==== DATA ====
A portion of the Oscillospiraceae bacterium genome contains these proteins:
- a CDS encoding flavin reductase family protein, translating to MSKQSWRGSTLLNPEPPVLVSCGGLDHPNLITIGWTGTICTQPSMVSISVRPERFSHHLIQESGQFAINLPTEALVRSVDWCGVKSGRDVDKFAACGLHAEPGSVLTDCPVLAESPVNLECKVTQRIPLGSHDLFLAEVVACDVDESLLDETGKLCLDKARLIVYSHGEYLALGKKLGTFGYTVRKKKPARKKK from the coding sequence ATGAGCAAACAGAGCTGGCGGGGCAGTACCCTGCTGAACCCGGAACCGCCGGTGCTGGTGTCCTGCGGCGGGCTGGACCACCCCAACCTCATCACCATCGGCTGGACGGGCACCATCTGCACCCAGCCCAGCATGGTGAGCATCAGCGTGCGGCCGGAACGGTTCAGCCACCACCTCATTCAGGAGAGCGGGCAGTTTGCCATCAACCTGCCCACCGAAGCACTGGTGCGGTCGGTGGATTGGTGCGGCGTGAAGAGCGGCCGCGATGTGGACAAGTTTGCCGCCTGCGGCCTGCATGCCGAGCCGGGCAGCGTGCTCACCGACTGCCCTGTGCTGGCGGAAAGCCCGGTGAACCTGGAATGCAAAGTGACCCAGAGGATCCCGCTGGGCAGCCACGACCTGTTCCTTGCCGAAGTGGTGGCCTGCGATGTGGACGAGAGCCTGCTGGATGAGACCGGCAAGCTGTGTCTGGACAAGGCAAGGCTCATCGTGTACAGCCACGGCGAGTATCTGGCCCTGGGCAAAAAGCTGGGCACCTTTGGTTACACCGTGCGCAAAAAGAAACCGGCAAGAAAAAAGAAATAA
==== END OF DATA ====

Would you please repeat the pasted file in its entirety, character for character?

A portion of the Oscillospiraceae bacterium genome contains these proteins:
- a CDS encoding flavin reductase family protein, translating to MSKQSWRGSTLLNPEPPVLVSCGGLDHPNLITIGWTGTICTQPSMVSISVRPERFSHHLIQESGQFAINLPTEALVRSVDWCGVKSGRDVDKFAACGLHAEPGSVLTDCPVLAESPVNLECKVTQRIPLGSHDLFLAEVVACDVDESLLDETGKLCLDKARLIVYSHGEYLALGKKLGTFGYTVRKKKPARKKK from the coding sequence ATGAGCAAACAGAGCTGGCGGGGCAGTACCCTGCTGAACCCGGAACCGCCGGTGCTGGTGTCCTGCGGCGGGCTGGACCACCCCAACCTCATCACCATCGGCTGGACGGGCACCATCTGCACCCAGCCCAGCATGGTGAGCATCAGCGTGCGGCCGGAACGGTTCAGCCACCACCTCATTCAGGAGAGCGGGCAGTTTGCCATCAACCTGCCCACCGAAGCACTGGTGCGGTCGGTGGATTGGTGCGGCGTGAAGAGCGGCCGCGATGTGGACAAGTTTGCCGCCTGCGGCCTGCATGCCGAGCCGGGCAGCGTGCTCACCGACTGCCCTGTGCTGGCGGAAAGCCCGGTGAACCTGGAATGCAAAGTGACCCAGAGGATCCCGCTGGGCAGCCACGACCTGTTCCTTGCCGAAGTGGTGGCCTGCGATGTGGACGAGAGCCTGCTGGATGAGACCGGCAAGCTGTGTCTGGACAAGGCAAGGCTCATCGTGTACAGCCACGGCGAGTATCTGGCCCTGGGCAAAAAGCTGGGCACCTTTGGTTACACCGTGCGCAAAAAGAAACCGGCAAGAAAAAAGAAATAA